Is there any difference in your mind between costs which are revenue in nature and those which are capital in nature? I can get my head around not being allowed to deduct capital costs against income (as these would, had the transaction gone ahead, have eventually been deducted against CGT, not income tax), but not being permitted to deduct revenue costs seems odd.

  4. #4
    Join Date
    Aug 2008
    Posts
    5,301

    Default

    Revenue expenses must be incurred on the properties which you own and receive rental income. You cannot claim "costs" incurred on properties not owned by you as an expense against your BTL property income.

    You cannot claim "repairs cost" or "redecoration cost" incurred in your own home as expense against your BTL property income.

  5. #5
    Join Date
    Feb 2014
    Location
    Midlands
    Posts
    12,328

    Default

    Quote Originally Posted by JamesHopeful View Post
    Is there any difference in your mind between costs which are revenue in nature and those which are capital in nature? I can get my head around not being allowed to deduct capital costs against income (as these would, had the transaction gone ahead, have eventually been deducted against CGT, not income tax), but not being permitted to deduct revenue costs seems odd.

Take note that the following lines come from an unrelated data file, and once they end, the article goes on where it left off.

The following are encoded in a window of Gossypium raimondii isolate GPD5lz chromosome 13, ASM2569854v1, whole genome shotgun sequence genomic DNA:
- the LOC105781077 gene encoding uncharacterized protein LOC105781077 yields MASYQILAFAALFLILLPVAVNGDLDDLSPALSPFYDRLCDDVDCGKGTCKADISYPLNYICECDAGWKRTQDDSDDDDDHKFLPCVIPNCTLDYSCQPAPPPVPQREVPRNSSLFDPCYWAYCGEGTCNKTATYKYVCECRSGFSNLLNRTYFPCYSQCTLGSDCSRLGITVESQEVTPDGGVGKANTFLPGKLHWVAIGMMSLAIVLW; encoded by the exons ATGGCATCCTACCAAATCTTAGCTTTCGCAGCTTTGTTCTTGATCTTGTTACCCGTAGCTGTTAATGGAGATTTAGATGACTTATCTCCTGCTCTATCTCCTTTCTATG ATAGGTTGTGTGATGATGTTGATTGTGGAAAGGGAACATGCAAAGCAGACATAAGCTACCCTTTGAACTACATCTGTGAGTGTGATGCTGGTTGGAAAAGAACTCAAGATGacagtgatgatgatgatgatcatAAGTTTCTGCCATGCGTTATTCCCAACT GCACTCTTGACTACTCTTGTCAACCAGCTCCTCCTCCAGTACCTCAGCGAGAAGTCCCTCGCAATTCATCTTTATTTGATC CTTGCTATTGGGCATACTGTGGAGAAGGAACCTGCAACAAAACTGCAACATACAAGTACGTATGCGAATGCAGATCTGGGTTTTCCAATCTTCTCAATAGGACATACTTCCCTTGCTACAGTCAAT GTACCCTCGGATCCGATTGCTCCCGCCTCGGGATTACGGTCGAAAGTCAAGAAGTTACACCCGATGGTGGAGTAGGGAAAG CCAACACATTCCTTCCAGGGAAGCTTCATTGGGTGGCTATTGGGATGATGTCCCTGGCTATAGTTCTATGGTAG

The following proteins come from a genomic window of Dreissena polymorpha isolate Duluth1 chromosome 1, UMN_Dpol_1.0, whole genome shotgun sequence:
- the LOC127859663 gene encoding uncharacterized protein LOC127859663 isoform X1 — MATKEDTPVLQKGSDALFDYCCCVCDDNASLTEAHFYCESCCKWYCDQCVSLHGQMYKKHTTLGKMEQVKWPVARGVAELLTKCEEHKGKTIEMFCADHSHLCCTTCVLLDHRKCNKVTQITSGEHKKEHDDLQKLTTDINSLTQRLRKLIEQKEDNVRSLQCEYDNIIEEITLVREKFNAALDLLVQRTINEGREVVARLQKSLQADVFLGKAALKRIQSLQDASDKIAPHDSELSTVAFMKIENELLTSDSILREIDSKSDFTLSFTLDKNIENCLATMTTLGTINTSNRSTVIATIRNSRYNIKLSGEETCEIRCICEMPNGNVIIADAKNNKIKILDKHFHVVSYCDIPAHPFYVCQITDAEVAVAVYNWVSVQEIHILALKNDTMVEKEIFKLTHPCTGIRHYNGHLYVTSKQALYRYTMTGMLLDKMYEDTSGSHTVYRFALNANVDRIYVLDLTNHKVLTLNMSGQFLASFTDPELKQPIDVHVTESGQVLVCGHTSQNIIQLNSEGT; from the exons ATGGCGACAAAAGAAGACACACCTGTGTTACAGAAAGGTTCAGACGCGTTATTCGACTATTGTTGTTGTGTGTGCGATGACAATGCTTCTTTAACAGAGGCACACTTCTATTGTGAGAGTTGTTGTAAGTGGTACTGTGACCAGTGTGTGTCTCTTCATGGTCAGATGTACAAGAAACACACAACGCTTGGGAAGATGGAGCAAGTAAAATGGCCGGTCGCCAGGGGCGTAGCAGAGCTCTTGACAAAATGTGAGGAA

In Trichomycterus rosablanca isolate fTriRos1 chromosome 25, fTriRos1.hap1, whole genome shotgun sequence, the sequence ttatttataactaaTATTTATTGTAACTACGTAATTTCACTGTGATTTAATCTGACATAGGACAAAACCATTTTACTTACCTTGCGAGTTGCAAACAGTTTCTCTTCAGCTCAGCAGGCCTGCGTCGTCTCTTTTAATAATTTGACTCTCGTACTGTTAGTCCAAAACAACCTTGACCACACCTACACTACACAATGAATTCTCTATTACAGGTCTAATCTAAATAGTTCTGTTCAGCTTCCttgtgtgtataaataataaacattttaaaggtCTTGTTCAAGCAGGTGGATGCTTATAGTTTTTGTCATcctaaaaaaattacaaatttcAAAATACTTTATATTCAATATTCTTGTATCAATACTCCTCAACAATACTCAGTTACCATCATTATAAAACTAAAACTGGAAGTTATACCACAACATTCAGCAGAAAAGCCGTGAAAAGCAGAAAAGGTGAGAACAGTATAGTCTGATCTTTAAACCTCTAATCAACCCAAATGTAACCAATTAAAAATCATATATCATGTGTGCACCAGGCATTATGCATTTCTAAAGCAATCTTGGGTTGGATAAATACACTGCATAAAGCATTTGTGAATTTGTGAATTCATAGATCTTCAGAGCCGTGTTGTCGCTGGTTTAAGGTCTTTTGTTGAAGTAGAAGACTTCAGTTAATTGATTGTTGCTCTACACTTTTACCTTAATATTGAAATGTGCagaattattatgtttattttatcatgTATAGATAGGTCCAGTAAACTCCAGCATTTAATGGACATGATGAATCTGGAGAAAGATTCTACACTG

Not really.

    I've known people claim business milage for looking at properties that they didn't own or purchase, because those journeys were only made because they were a business necessity.
    But they're small amounts of money (and the fact they weren't challenged doesn't fill me with much confidence that they're actually valid - although on a common sense basis they might be allowable, because a trip for a meeting with your agent is allowable).
    When I post, I am expressing an opinion - feel free to disagree, I have been wrong before.
    Please don't act on my suggestions without checking with a grown-up (ideally some kind of expert).

  6. #6
    Join Date
    Aug 2012
    Location
    London
    Posts
    391

    Default

    Thanks again for your help.

    As I said, I do completely get why it would be really pushing it to deduct abortive capital-type expenses as revenue. On the revenue point, however, I've dug a bit deeper on the internet and I've found a source which (with reference to legislation and HMRC sources) seems to sugges it's OK. Am I missing something? See below:

    An online response to a similar question says

    Regarding finance costs ... [f]or non-corporate taxpayers, relief for [abortive transaction] costs should be allowed under ITTOIA 2005, s 58(3). HMRC’s Business Income Manual at BIM45801 confirms that such relief extends to property businesses.
    I then looked up s.58(3) ITTOIA 2005 which says:

    (3)Expenses incurred wholly and exclusively for the purpose of—

    (a)obtaining finance, or

    (b)providing security for it,

    are incidental costs of obtaining the finance even if it is not in fact obtained.
    I've also looked at BIM45801 which says:

    Relief is not withheld if the expenditure is, in the event, abortive.

    The legislation allowing a deduction in computing trade profits is also applied to the profits of a property business - see BIM00570.
    This seems to quite clearly state that abortive transaction finance costs can be deducted against revenue. So, am I missing something?